The two Falmouth police officers who were shot last July when responding to a disorderly conduct call will not return to active duty.
Officers Ryan Moore and Donald G. DeMiranda were shot when responding to a disturbance in East Falmouth on July 27. Officer DeMiranda was shot in the chest and shoulder, and Officer Moore was shot in the neck.
“In the year that followed, those two officers were involved in various levels of effort to return to regular service with the town,” Town Manager Julian M. Suso told selectmen at their meeting on Monday, July 8.
Despite working with a number of medical professionals, Mr. Suso said both Officer DeMiranda and Officer Moore are unable to return to active duty.
Town staff prepared a letter of retirement request, which will be sent to the Massachusetts Legislature. The letter will petition the state to allow for an early retirement for the two officers, given the violent circumstances surrounding their injuries.
“The chief and I have sent letters of support for this,” Mr. Suso said.
He asked selectmen to affirm the letter. The board did so, unanimously.
Selectman Douglas C. Brown said he was under the impression police officers could retire under such circumstances. Mr. Suso said they can.
“It is not necessarily automatic and in some cases, can take months or years,” he said. “This would allow that process to be expedited.”
Selectmen chairwoman Megan E. English Braga said the letter is recognition of the efforts of Officers DeMiranda and Moore, both during the incident last July and throughout the year since.
“We are supporting these officers, with the recognition that they performed at the highest level during this event, have done the best that they can to ascertain whether or not they can come back into service and have weighed that very heavily, with the assistance of the personnel at the police department, medical professionals and their families,” Ms. English Braga said. “This is not just letting the legislature and the governor know that we support them, but really making the statement that these individuals deserve the highest level of support and should have the 100 percent retirement and benefit of that, as they have certainly given a significant amount to this community.”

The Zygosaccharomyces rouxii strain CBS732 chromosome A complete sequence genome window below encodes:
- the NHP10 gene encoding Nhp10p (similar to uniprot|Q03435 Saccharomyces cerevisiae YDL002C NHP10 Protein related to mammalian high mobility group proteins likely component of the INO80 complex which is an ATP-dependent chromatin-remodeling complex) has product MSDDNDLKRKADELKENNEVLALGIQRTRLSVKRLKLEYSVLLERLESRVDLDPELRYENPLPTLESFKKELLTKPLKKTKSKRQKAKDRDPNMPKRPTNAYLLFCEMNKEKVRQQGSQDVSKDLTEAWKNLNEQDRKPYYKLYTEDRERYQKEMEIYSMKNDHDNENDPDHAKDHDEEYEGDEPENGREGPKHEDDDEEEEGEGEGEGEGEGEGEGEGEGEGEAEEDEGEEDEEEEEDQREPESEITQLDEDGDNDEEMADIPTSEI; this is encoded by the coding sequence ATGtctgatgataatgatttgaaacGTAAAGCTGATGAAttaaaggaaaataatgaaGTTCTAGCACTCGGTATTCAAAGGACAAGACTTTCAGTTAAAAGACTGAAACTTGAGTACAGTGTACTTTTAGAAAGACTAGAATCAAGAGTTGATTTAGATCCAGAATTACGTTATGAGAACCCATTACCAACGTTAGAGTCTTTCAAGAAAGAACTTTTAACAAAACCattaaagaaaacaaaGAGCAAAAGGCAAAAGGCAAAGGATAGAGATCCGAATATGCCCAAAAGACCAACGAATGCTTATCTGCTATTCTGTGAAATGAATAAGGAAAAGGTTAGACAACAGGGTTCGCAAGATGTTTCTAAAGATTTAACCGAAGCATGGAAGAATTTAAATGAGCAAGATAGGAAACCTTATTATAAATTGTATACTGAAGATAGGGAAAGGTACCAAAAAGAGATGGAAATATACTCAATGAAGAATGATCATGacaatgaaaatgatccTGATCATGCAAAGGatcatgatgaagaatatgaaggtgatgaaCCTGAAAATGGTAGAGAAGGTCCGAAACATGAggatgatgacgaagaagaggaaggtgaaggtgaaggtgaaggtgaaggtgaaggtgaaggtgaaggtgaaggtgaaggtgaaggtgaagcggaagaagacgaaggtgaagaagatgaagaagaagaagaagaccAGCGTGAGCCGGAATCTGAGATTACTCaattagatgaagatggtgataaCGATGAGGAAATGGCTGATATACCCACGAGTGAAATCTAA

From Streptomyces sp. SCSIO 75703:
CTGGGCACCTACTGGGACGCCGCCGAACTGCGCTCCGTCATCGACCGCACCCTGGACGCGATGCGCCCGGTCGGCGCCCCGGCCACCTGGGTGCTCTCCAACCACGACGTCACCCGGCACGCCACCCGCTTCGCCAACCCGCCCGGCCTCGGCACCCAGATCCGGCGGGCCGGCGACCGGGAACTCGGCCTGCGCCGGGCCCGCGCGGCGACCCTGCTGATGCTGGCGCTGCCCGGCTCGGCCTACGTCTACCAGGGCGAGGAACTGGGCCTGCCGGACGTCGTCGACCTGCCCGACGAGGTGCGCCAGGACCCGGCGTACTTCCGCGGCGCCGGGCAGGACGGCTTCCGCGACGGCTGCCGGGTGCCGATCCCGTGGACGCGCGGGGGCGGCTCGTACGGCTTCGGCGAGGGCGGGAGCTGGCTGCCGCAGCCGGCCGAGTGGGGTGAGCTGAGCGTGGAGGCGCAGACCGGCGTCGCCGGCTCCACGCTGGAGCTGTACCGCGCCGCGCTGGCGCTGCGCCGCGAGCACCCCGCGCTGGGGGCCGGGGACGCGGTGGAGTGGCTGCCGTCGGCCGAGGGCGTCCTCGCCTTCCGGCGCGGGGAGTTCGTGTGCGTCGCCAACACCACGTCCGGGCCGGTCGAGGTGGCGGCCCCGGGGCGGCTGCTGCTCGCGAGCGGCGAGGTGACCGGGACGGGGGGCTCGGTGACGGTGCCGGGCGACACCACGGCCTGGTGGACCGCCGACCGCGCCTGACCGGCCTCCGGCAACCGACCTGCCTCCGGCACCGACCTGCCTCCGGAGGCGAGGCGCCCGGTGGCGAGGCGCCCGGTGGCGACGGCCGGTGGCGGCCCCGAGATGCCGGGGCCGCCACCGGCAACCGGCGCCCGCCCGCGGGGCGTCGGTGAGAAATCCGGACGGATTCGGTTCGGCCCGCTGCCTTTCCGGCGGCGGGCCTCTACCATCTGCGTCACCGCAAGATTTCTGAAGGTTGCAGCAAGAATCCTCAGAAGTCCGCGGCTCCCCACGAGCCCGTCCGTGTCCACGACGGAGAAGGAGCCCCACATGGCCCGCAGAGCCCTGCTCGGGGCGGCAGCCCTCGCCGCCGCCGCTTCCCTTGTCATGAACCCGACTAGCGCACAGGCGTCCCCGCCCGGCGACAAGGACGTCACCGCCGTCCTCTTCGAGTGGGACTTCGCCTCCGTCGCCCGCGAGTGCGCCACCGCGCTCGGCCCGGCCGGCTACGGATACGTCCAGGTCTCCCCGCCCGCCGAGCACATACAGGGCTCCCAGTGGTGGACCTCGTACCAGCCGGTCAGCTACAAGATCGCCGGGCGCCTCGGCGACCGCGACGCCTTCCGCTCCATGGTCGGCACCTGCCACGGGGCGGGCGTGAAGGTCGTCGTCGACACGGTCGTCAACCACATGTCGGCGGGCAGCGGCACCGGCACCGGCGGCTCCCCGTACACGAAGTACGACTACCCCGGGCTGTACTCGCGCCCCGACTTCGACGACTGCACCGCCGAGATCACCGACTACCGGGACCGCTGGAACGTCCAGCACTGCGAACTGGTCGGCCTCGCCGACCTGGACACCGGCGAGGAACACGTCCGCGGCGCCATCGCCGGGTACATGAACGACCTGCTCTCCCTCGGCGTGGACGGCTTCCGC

Selectman Brown and Selectman English Braga referenced a comment from a member of the retirement board, who expressed concern that if Falmouth allows more staff members to retire early, the town might need to fund the retirement account at a higher level.
“If we have these kinds of events happening all the time, I think the least of our concerns would be funding our retirement,” Ms. English Braga said, noting this sort of early retirement is granted to police officers who were injured in violent altercations while performing their jobs.
Following their injuries, Officers DeMiranda and Moore were named the Falmouth Police Officers of the Year for 2018. They were also presented with the Medal of Honor, the department’s highest award at the Falmouth Police Department Award, Recognition and Swearing-in Ceremony on February 5.
They were also honored as “Top Cops” by the National Association of Police Organizations at the 26th annual Top Cops Award Dinner held in Washington DC on May 12.